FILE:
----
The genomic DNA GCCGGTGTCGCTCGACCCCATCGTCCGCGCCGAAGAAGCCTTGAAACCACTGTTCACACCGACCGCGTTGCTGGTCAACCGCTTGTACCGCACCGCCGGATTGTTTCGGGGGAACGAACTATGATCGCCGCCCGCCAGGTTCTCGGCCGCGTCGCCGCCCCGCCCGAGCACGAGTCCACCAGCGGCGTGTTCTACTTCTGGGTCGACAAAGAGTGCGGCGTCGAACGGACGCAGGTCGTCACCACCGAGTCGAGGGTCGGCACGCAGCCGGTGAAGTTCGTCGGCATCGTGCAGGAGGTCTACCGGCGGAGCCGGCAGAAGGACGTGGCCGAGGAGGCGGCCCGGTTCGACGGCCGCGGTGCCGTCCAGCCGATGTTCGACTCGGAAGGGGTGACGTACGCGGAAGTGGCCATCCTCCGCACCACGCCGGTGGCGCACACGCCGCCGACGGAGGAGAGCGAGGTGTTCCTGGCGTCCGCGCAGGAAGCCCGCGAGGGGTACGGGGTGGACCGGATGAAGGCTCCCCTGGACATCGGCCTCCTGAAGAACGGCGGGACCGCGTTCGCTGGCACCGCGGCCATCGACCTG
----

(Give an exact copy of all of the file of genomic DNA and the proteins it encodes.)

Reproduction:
The genomic DNA GCCGGTGTCGCTCGACCCCATCGTCCGCGCCGAAGAAGCCTTGAAACCACTGTTCACACCGACCGCGTTGCTGGTCAACCGCTTGTACCGCACCGCCGGATTGTTTCGGGGGAACGAACTATGATCGCCGCCCGCCAGGTTCTCGGCCGCGTCGCCGCCCCGCCCGAGCACGAGTCCACCAGCGGCGTGTTCTACTTCTGGGTCGACAAAGAGTGCGGCGTCGAACGGACGCAGGTCGTCACCACCGAGTCGAGGGTCGGCACGCAGCCGGTGAAGTTCGTCGGCATCGTGCAGGAGGTCTACCGGCGGAGCCGGCAGAAGGACGTGGCCGAGGAGGCGGCCCGGTTCGACGGCCGCGGTGCCGTCCAGCCGATGTTCGACTCGGAAGGGGTGACGTACGCGGAAGTGGCCATCCTCCGCACCACGCCGGTGGCGCACACGCCGCCGACGGAGGAGAGCGAGGTGTTCCTGGCGTCCGCGCAGGAAGCCCGCGAGGGGTACGGGGTGGACCGGATGAAGGCTCCCCTGGACATCGGCCTCCTGAAGAACGGCGGGACCGCGTTCGCTGGCACCGCGGCCATCGACCTG